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We see in the play Macbeth that when the motivation to succeed in life becomes overpowering, other people may easily influence one and elements and one may decide on wrongful actions to achieve a goal. Some of the influences on Macbeth include the witches and the apparitions, Lady Macbeth, and lastly Macbeth’s own insecurities and misguided attempts to control his future.
The witches and their prophecies are the first major influence on Macbeth’s actions. Macbeth seems happy and content with himself until the witches tell him he will be king. He begins immediately to consider murdering Duncan. “If good, why do I yield to that suggestion / Whose horrid image doth unfix my hair / And make my seated heart knock at my ribs, / Against the use of nature?” (I, iii. 144-147). Macbeth immediately writes Lady Macbeth. “‘They met me in the day of success; and I / have learned by the perfectest report, they have more in / them than mortal knowledge.” (I, v. 1-3). He obviously has great faith in the witches’ words. Later on, the apparitions, called by the witches, influence Macbeth by making him believe he is invincible. “Rebellion’s head, rise never, till the wood / Of Birnam rise, and our high-placed Macbeth / Shall live the lease of nature, pay his breath / To time, and mortal custom.” (IV, i. 106-109).
Lady Macbeth is a second major influence on Macbeth. As soon as Lady Macbeth learns of the witches’ words from Macbeth’s letter, we learn Macbeth is considered kind and without cruelty. She intends to influence him to kill Duncan. She says, “Hie thee hither, / That I may pour my spirits in thine ear, / And chastise with the valour of my tongue / All that impedes thee from the golden round, / Which fate and metaphysical aid doth seem / To have thee crown’d withal.” (I, v. 24-29). When Macbeth decides not to continue with their plan to murder Duncan, his wife urges him to act on his desires or he will think of himself as a coward. She says, “Art thou afeard / To be the same in thine own act and valour / As thou art in desire?” (I, vii. 42-44). She then makes sure he will perform the deed by taking an active role in preparing for the murder. “his two chamberlains / Will I with wine and wassel so convince,” (I, vii. 70-71) and cleaning up afterwards, “Give me the daggers: the sleeping, and the dead / Are but as pictures; ’tis the eye of childhood / That fears a painted devil. If he do bleed, / I’ll gild the faces of the grooms withal, / For it must seem their guilt.” (II, ii. 69-73).
After he is named king, Macbeth’s misery and eventual downfall is caused by his own insecurities and misguided determination to take control of his future. Firstly, the witches’ prophecy concerning Banquo’s descendants and Macbeth’s feeling of inferiority to Banquo lead Macbeth to arrange for the murder of Banquo and his son, Fleance. Having Banquo around him is a constant reminder to Macbeth of the evil deed he himself has committed and the knowledge that Banquo’s, not Macbeth’s children, will be kings. “He hath a wisdom that doth guide his valour / To act in safety. There is none but he / Whose being I do fear; and under him / My genius is rebuked, as it is said / Mark Antony’s was by Caesar.” (III, i. 57-61) and “Upon my head they placed a fruitless crown, / And put a barren sceptre in my gripe, / Thence to be wrench’d with an unlineal hand, / No son of mine succeeding.” (III, i. 65-68). Also, Macbeth’s insecurity about his support leads him to suspect Macduff. When he learns Macduff has fled to England before he could have him killed Macbeth takes immediate revenge by having Macduff’s family murdered. He says, “from this moment, / The very firstlings of my heart shall be / The firstlings of my hand.” (IV, i. 160-162). He is determined from that moment on to take control by acting immediately rather than talking and thinking. His insecurities cause him to see the positive side of immediate action. He is unable to appreciate the negative side of rash actions. Certainly, killing Macduff’s family contributed to Macbeth’s downfall as the act inspired hatred and revenge. Finally, Macbeth is made miserable by the deterioration of Lady Macbeth. He begs the doctor to “find her disease / And purge it to a sound and pristine health, / I would applaud thee to the very echo, / That should applaud again.” (V, iii. 59-62). Surely her condition would have been made worse by Macbeth’s insecurities and regrets on top of his additional crimes of murder.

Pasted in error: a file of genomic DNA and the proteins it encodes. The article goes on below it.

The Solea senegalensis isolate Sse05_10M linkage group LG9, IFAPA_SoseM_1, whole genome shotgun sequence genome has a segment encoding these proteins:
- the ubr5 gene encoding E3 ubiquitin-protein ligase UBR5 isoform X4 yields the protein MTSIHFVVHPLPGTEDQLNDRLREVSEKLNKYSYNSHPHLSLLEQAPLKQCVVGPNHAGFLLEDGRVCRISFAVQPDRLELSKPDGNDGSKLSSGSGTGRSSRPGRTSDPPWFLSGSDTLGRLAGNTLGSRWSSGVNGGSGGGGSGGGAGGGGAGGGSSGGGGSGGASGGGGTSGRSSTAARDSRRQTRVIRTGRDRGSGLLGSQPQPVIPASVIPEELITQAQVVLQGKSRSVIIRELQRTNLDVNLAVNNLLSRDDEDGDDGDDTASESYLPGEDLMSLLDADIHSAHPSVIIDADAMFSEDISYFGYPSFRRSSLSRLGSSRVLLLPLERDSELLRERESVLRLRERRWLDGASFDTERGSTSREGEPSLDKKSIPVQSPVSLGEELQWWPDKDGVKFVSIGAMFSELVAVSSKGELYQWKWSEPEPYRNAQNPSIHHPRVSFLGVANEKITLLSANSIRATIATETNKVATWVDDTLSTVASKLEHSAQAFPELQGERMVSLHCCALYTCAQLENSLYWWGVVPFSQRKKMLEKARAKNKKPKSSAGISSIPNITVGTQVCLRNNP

In this play, the witches awaken Macbeth’s ambition and Lady Macbeth encourages the crime necessary for his ambition to be realized. Both these influences help lead to Macbeth’s eventual failure and death. His insecurities lead Macbeth to rash actions to get rid of his perceived enemies, actions that he later often regrets. Therefore, he is led to murder Banquo and Macduff’s family and others all the while relying on the apparitions’ prophecies that he will be safe. Only in the end does he realize he has been misled and betrayed.